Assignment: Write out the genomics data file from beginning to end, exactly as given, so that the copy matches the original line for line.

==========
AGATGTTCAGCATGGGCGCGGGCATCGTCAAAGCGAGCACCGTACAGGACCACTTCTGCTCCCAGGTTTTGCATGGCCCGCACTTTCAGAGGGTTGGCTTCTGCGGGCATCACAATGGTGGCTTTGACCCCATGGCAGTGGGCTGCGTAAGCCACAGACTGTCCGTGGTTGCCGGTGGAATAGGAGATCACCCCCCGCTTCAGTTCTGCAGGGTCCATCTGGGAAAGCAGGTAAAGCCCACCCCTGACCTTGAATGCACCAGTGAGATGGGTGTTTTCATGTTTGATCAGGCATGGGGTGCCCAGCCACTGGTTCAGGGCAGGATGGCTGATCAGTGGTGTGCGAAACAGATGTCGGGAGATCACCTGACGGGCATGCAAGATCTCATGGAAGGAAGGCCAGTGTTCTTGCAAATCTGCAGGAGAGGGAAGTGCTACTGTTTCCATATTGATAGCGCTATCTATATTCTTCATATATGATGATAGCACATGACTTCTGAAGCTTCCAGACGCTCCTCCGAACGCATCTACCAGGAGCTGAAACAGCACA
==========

AGATGTTCAGCATGGGCGCGGGCATCGTCAAAGCGAGCACCGTACAGGACCACTTCTGCTCCCAGGTTTTGCATGGCCCGCACTTTCAGAGGGTTGGCTTCTGCGGGCATCACAATGGTGGCTTTGACCCCATGGCAGTGGGCTGCGTAAGCCACAGACTGTCCGTGGTTGCCGGTGGAATAGGAGATCACCCCCCGCTTCAGTTCTGCAGGGTCCATCTGGGAAAGCAGGTAAAGCCCACCCCTGACCTTGAATGCACCAGTGAGATGGGTGTTTTCATGTTTGATCAGGCATGGGGTGCCCAGCCACTGGTTCAGGGCAGGATGGCTGATCAGTGGTGTGCGAAACAGATGTCGGGAGATCACCTGACGGGCATGCAAGATCTCATGGAAGGAAGGCCAGTGTTCTTGCAAATCTGCAGGAGAGGGAAGTGCTACTGTTTCCATATTGATAGCGCTATCTATATTCTTCATATATGATGATAGCACATGACTTCTGAAGCTTCCAGACGCTCCTCCGAACGCATCTACCAGGAGCTGAAACAGCACA